Kia introduced the Sorento as a truck-based, body-on-frame SUV 14 years ago but, after a year’s production hiatus, moved it to the more popular crossover segment featuring car-based utility vehicles with unibody construction for the second generation beginning in the 2011 model year.
It was a wise move.
Along with the Optima sedan and the funky little Soul, the Sorento is one of the South Korean automaker’s best sellers and generally gets good marks from automotive critics, ranking as high as a tie for fourth among affordable midsize SUVs in “U.S. News & World Report” rankings.
The Sorento was redesigned for 2016 with a new 2.0-liter, turbocharged 4-cylinder engine option that is standard on EX, SX and SXL versions and is rated at 240 horsepower and 260 pound-feet of torque, a significant boost over 185/178 numbers, respectively, in the naturally aspirated 2.4-liter 4-banger which remains standard in the L and LX trims.
The turbo provides enough punch for every-day chores and also gives the Sorento a boost in 1,500-pound boost in towing capacity to 3,500 pounds.
Want more power?
The Sorento also comes with a 3.5-liter V6 rated at 290 hp and 251 lb.-ft. of torque that offers up to 5,000 pounds of towing capacity in all-wheel-drive configuration.
A six-speed automatic transmission with three modes (Normal, Sport, and ECO) and manual shift capability is standard on all models. Front-wheel drive also is standard with AWD models also offered.
Fuel economy is rated at 21 miles-per-gallon city, 29 highway for the 2.4-liter, 20/27 for the turbo, and 18/26 four the V6 in FWD. Corresponding numbers for AWD models are 21/26, 19/25, and 18/26. That’s using regular 87 octane unleaded fuel.
Our test vehicle was the AWD SXL with the turbo-4 under the hood, and we found its performance quite satisfactory both in highway traffic and in getting away from intersections.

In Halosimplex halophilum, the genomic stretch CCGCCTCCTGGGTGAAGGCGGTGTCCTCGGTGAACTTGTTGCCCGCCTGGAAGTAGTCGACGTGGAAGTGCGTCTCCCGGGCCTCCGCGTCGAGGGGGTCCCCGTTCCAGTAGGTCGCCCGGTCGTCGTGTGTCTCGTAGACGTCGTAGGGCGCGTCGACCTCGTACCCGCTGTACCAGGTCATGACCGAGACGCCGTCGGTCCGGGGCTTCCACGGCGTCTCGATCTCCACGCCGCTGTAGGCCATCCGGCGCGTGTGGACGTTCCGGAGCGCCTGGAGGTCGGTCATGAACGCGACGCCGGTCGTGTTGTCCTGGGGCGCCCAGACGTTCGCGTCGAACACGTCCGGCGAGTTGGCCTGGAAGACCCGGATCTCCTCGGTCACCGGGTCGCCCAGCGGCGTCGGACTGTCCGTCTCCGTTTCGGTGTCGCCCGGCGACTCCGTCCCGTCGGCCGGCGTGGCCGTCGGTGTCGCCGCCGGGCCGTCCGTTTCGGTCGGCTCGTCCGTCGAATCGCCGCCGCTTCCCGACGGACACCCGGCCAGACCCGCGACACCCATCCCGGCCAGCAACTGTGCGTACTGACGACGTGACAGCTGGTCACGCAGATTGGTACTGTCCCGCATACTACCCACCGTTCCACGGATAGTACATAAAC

Kia has done a remarkable job with the Sorento’s interior. High quality, soft-to-the-touch materials abound, and the two-tone color scheme in our test model was particularly attractive (unless you don’t like red).
Seats on the SXL are premium leather, and the driver’s seat is power adjustable 14 ways with four-way lumbar support. Ventilated as well as heated driver and front passenger seats also are standard, a nice touch for either summer or South Florida driving the year-round.
Among technological amenities are Kia’s UVO telematics system with a standard navigation system with an 8-inch display screen. The driver can see most of what they may want at a glance, and operation of the basic functions is about as user-friendly as you can get.
Kia also provided a bit more room in the interior for both front and second-row riders by extending the wheelbase 3.1 inches to 109.4 inches. The Sorento is available as a five- or seven-passenger vehicle — models with the turbo engine are the former while those with the V6 get the third row.
Again, our Sorento for the week was the turbo so we had the two rows only. The advantage, course, is a rather spacious cargo area behind the second row.
Overall, the Sorento is an appealing option for just about anybody shopping in the midsize crossover segment.
MSRP for the Sorento runs from $25,995 for the base L trim to $44,195 for the AWD SXL with V6. Our test SXL with AWD came with a technology package among other things included lane departure warning and forward collision systems plus a camera with a “surround view” that gives a 360-degree view of the vehicle.
It’s a nice package, and that, along with special white pearl paint, ran the total tab to $45,390.
For a look at the 2016 Sorento SXL and some specs, check out the accompanying slide show.